**Yes, children as a whole will behave worse for their parents then any other person.  So, expect that.  My wise neighbor Maria used to tell me, there are 2 types of families.  1.  Good parents whose kids are perfect at school and beasts at home (kids need a place to relax).  2.  Strict families whose kids are perfect at home and awful at school.  I choose option one.  My kids have NEVER gotten in trouble at school.  They all have straight A's and (except for a few kindergarten calls when Ellie didn't wear underwear, i haven't had to deal with behavior issues at school.)  But, at home, they can be beastly.  And this is why I know that kids can be taught and must be taught.

**Kids are different.  I firmly believe that God sends active, latter-day, more difficult children to Saintly mothers.  I'm not God, and I would send my greatest, strongest spirits to these woman that I see struggling with them.  God sends you strong spirits because He knows you can handle them.  God sends active, strong willed little kiddos into families where they will end up being the Davids and Pauls and George Washingtons and Captain Moronis.  Even though God sent them to you to LOVE, he also sent them to you to TEACH.

So, HOW?  How can we teach our kids obedience??
This is what i think about in my free time.  This is how my brain works, constantly.  I notice a problem and come up with different ways to attack it.  I ALWAYS change my tactics... but there are a few principles that I have learned.

1.  Start young.  Any act where a child does what you ask is teaching obedience.  I love the little songs with motions.  You are not just "playing" with your child, you are teaching them to OBEY.  To copy your actions.
Expect that your child will copy you.  Sing the song and leave a blank so the child can fill in the key word.
Have you seen the Dog Whisperer?  Don't let your babies be the boss, even at play.  God gave you time each day to be eye to eye with your child, changing their diaper, feeding them, dressing them... don't just go through the motions... TEACH THEM to obey.  It is fun.  It is joyful.  It is important for them to learn.  Tell them, touch your nose, when they touch it, tickle them, love them, praise them.  Get the child used to obeying simple commands in play.  "Sit down, stand up, touch your head, give mommy the shoe, let mommy turn the pages of the book."  The more you do this mommy-child dance, the more quickly they will obey in other situations.  They will look to you to see what they should do, you are teaching by your smile and by your frown.  Frowns are just as important.  Age 0 to 5 (i might say 8) are the most important years in teaching obedience.

2.  Be the Gatekeeper.  There are MANY times throughout the day when you have the opportunity to request obedience.  It is the transition times.  Yes, you can watch TV, when your bed is made.  Yes, you can eat breakfast, when you are dressed, shoes and socks, hair done, bed made.  Yes, you can have a drink, when you say please and sit down.  Yes, we can go to the store, when you are buckled.  Yes, I will read you a book, when you clean up your toys.  Yes, you can play on the computer, when your chores are done.  Yes, you can have a warm, gooey, homemade cookie, when your homework is done.  You can say YES with a smile, but do NOT give in until the child has attempted compliance.  You are the gatekeeper, that is powerful.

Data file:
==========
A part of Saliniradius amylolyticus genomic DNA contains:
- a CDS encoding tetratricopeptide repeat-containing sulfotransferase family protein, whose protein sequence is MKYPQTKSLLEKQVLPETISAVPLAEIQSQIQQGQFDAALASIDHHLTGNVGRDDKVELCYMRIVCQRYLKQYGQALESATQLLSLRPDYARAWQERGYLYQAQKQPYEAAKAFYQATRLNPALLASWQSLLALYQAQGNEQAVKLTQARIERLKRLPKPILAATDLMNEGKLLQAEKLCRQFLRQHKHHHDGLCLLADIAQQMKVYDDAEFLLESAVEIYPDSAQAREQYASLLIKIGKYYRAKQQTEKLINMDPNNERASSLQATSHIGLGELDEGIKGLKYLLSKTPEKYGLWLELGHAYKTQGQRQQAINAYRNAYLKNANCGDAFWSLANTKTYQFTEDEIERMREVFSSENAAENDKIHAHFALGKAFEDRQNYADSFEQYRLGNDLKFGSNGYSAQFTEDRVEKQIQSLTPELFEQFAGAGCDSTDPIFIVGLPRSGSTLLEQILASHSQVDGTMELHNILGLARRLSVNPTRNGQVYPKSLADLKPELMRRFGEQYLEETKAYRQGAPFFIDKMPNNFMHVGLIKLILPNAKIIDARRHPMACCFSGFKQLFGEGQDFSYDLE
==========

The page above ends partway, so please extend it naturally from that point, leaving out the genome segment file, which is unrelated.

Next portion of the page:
3.  Pick ONE thing.  Anything.  Sometimes we get overwhelmed and discouraged because we think our kids are ruined or bad, or we think we are failures as parents.  A wise friend told me, people are packages.  You have some great parenting skills packaged with some not so great parenting skills... we all do.  So, don't get overwhelmed (this is SATAN).  Think of it as a project, a FUN project... you are going to teach your child obedience and you are going to start with ONE thing.  Start with teaching PLEASE.  teaching prayer behavior.  teaching them to hold onto the cart in the store.  teaching them to say "Yes Ma'am".  teaching them to touch a part of their body when you ask them to.  teaching them to get dressed.  teaching them to let you change their diaper without having to pin them down.  teaching them to pick up their toys before they play with something else.  teaching them to take one bite of whatever you expect them to take a bite of.  teaching them to sit in time out happily and independently.  teaching them to put their clothes in the hamper when they take them off.  teaching them to practice the piano happily right when they come home from school.  teaching them to put their backpack in the basket when they walk in the door.  teaching them to talk NICELY to you while you help them with their homework.  Pick ONE thing and then ATTACK it.  ALL DAY LONG.  Tell your child what they need to do, tell your husband what you are trying to teach, tell your other children... "We are going to teach Lily to always say PLEASE."  Let them help with the PRAISE.  When you see someone at the store, let them help you praise, "See how nice Leah is holding on to the cart."  Many old ladies will oooo and ahhh with you.  Buy special tic tacs for your pocket (i love tic tacs).  "Oh, wow, you cleared your plate without being asked... here is a sweet treat for you."  (Not every time... but occassionally.  Remember Pavlov's dogs... when you reward sporadically, they still salivated everytime they heard a bell...)  It's a song, it's a game, it's a bed time story, it's a chart, it's what you talk about at the dinner table.